Media and telecommunications: Deals 2022 midyear outlook

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M&A activity remains strong

The first half of 2022 was marked by the continued trajectory of strong M&A activity in the media and telecommunications sector, following the rebound in the second half of 2020. There have been 1,014 deals during the past 12 months, a 28% year-over-year increase. Announced deal value totaled a record $469 billion, driven by the high-profile Twitter deal, a series of software acquisitions and several large acquisitions in video games (e.g. Activision Blizzard Inc).

As we head into the second half of 2022, deal momentum continues at a vigorous pace, despite increasing interest rates, the stock market decline in the tech sector and a potential recession. We highlight several emerging trends shaping M&A activity in the sector, including investment in music streaming, increasing demand for sports and the continued shift to digital advertising. 

Private equity acquisitions dominate

It’s proving to be yet another year for high-profile deals in the media and telecom sector, notably with Elon Musk’s announcement to acquire Twitter for $44 billion and Microsoft’s acquisition of Activision Blizzard for $68.7 billion.

Acquiring intellectual property that can be monetized across a multitude of platforms in a variety of geographies continues to drive the investment thesis for players in the media space, and that’s been evident with some of the recent acquisitions and rumors in the market. One example: Amazon’s $8.5 billion acquisition in March of MGM Studios. However, deals activity has recently slowed among some of the major media companies, following a peak driven by content and technology acquisitions to fuel expansion of streaming services.

Private equity deals continue to be responsible for greater levels of deal activity, increasing from 24% of deals in 2018 to 42% in the past 12 months. Private equity deals represented $194 billion of announced deal value, about three-quarters of which was concentrated in the internet and software space. Despite the challenges big tech is facing in the stock market, small to mid-size tech deals continue to dominate private deal volumes.

The volume of deal activity in the media and telecom sector has not slowed thus far in 2022, despite inflation and rising interest rates. While economic and geopolitical uncertainty may somewhat slow the recent torrid pace of deals, there’s good reason to remain optimistic. A significant amount of cash is in the system to get deals done. Further, businesses are under pressure to transform; the fastest way to do that is through M&A.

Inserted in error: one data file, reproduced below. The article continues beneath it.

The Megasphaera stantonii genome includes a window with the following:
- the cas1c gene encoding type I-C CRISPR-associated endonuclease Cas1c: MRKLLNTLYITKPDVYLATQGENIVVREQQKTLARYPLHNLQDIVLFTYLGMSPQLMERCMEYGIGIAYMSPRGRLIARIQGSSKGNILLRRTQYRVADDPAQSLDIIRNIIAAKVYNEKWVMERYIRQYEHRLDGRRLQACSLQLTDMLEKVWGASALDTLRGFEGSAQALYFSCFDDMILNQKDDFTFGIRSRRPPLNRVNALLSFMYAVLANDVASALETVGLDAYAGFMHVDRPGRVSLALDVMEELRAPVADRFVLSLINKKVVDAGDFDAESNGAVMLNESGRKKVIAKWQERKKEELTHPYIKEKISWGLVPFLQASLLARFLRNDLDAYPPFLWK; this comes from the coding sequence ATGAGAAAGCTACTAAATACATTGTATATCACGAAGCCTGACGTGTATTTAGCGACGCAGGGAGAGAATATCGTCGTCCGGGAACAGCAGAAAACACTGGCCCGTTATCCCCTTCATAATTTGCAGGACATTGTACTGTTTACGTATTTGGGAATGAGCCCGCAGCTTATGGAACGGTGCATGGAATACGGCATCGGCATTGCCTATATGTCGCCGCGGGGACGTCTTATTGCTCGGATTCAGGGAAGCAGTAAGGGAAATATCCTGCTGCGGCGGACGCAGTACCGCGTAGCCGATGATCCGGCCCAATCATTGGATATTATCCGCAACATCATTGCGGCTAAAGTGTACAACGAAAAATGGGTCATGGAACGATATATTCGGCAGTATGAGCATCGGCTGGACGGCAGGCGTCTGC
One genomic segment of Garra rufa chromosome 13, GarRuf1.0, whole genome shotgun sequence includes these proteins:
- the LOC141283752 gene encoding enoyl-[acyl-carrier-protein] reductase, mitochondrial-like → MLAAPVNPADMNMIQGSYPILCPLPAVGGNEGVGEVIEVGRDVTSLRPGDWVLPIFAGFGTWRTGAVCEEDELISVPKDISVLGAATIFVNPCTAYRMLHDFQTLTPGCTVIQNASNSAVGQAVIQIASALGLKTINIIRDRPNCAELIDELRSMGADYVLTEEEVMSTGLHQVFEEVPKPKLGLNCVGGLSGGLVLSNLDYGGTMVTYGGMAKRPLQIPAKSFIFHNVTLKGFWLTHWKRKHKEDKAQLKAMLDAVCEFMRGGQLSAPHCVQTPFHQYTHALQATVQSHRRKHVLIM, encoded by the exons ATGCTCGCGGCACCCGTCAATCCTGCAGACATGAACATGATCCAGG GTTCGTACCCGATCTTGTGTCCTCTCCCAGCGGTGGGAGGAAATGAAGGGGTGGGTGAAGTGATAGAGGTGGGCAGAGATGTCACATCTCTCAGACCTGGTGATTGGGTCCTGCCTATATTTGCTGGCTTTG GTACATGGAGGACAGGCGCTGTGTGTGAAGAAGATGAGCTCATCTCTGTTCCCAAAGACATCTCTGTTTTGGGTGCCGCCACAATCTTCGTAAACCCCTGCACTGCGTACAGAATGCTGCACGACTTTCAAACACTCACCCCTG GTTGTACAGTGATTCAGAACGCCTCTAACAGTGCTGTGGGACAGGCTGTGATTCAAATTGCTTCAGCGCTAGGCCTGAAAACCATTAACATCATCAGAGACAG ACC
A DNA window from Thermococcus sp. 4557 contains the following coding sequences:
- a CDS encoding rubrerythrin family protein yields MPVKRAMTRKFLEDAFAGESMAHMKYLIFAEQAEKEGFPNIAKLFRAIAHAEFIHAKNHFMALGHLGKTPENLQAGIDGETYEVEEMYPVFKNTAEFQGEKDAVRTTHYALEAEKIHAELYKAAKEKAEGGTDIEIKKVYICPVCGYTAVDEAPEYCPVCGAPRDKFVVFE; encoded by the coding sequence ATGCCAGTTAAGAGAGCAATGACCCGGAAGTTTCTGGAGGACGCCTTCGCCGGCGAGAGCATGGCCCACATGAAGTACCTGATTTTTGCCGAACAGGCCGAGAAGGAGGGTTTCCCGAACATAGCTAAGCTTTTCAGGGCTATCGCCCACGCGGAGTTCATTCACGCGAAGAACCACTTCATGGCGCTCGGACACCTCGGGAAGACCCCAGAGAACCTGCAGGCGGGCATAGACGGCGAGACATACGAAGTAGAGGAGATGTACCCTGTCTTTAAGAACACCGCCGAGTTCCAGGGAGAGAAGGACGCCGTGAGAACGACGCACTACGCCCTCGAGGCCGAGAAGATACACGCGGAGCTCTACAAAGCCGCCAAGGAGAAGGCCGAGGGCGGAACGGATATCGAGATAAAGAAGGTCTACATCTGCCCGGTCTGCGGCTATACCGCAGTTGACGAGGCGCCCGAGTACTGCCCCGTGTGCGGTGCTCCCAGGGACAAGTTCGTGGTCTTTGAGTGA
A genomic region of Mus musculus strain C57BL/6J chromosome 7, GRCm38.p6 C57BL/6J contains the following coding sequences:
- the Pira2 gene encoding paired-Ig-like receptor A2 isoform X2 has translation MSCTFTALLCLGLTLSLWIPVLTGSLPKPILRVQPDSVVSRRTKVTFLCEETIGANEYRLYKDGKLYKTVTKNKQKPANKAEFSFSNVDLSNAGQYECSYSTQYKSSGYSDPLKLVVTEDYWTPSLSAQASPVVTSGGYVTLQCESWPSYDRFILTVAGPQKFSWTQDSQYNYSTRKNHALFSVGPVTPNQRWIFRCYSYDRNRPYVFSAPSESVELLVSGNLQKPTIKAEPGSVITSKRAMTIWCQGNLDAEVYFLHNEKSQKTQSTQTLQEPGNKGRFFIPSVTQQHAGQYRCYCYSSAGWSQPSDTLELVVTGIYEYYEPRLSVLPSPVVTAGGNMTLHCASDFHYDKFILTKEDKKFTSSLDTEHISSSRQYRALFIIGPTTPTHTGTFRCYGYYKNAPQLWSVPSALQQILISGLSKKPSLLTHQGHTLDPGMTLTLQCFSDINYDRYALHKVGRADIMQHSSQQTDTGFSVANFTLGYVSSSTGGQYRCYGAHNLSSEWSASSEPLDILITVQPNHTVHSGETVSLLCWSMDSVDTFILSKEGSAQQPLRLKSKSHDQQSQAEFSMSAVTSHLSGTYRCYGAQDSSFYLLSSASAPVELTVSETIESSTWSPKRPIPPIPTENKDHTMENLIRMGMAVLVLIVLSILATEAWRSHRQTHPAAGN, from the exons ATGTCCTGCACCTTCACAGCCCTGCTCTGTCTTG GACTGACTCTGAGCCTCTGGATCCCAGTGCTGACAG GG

“With buzz around metaverse technologies, M&A in media and telecom is still deeply rooted in the fundamental theses that have driven the sector for several years: building brands around owned IP and creating ecosystems to directly market to consumers.”

— Bart Spiegel, Media and Telecom Deals Partner

Key deal drivers

Riding the streaming wave

As the popularity of music streaming continues to grow revenue for key players in the industry, many big name artists have sold their catalogs as well as their writers’ and publishers’ share of future earnings. For the artist, the benefit is clear: cashing out at what looks to be a high point in the market. Meanwhile buyers vary from traditional labels increasing their margins through copyright ownership to newly formed investment funds seeking to build annuity revenue streams based on intellectual property. Artists who have sold all or part of their catalogs include Justin Timberlake, Shakira, Neil Young, Bob Dylan and Bruce Springsteen. In addition to song catalogs, we have also seen renewed acquisitions interest in independent music labels and music publishers. We expect music to remain one of the more active sectors for M&A in the near term.     

Increasing demand for sports

The demand for sports has never been higher. The combination of streaming, ad sales opportunities, sports gambling and other tailwinds have lifted team and league values to unprecedented heights. Revenue growth opportunities for sports organizations continue to rise. Some sports organizations have begun to capitalize by expanding into new areas, such as docuseries and other original media to generate revenue from sources beyond live events.

However, demand is only part of the story. Private equity firms have recently been allowed to buy into sports teams, a privilege previously limited to individuals and family trusts. The cap on demand has been lifted while the supply remains fixed, driving up valuations. This combination of additional cash flow opportunities, limited supply and booming demand has primed the sports industry for continuing growth in the foreseeable future.

Shift to digital advertising

With a massive migration of advertising spend from offline marketing to digital advertising, the emphasis on sophisticated audience targeting and engagement tracking is especially strong. High quality data underpins user experience personalization, which in turn represents an opportunity to optimize brands’ marketing spend and revenue expansion potential.

Further, consumers today are concerned about how their data is being leveraged. This is driving privacy regulations and business policy changes, notably around usage of data across certain geographic boundaries and mechanisms for capturing first-party data.

Recent M&A activity suggests that brands are looking toward consolidation of capabilities as a means to achieve operational scalability in the increasingly complex regulatory landscape. Meanwhile, ad-tech providers are seeking opportunities for capability expansion.

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Bart Spiegel

Bart Spiegel

Deals Partner, PwC US

Alan Stephen Jones

Alan Stephen Jones

Technology, Media and Telecommunications Deals Leader, PwC US

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